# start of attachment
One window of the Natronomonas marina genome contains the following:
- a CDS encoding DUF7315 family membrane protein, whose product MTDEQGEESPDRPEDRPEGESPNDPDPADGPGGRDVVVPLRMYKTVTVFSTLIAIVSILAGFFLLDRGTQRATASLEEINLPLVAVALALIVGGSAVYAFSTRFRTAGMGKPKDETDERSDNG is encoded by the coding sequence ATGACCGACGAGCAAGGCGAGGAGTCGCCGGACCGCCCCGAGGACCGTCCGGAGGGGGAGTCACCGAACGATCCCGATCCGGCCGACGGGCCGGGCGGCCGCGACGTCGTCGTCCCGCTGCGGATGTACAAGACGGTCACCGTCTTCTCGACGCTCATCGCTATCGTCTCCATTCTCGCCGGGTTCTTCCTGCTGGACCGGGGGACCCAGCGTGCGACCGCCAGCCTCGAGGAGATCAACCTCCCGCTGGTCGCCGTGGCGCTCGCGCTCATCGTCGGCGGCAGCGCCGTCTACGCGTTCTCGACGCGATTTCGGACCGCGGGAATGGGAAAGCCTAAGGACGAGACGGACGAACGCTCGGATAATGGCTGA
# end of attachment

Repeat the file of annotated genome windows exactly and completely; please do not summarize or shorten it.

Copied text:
One window of the Natronomonas marina genome contains the following:
- a CDS encoding DUF7315 family membrane protein, whose product MTDEQGEESPDRPEDRPEGESPNDPDPADGPGGRDVVVPLRMYKTVTVFSTLIAIVSILAGFFLLDRGTQRATASLEEINLPLVAVALALIVGGSAVYAFSTRFRTAGMGKPKDETDERSDNG is encoded by the coding sequence ATGACCGACGAGCAAGGCGAGGAGTCGCCGGACCGCCCCGAGGACCGTCCGGAGGGGGAGTCACCGAACGATCCCGATCCGGCCGACGGGCCGGGCGGCCGCGACGTCGTCGTCCCGCTGCGGATGTACAAGACGGTCACCGTCTTCTCGACGCTCATCGCTATCGTCTCCATTCTCGCCGGGTTCTTCCTGCTGGACCGGGGGACCCAGCGTGCGACCGCCAGCCTCGAGGAGATCAACCTCCCGCTGGTCGCCGTGGCGCTCGCGCTCATCGTCGGCGGCAGCGCCGTCTACGCGTTCTCGACGCGATTTCGGACCGCGGGAATGGGAAAGCCTAAGGACGAGACGGACGAACGCTCGGATAATGGCTGA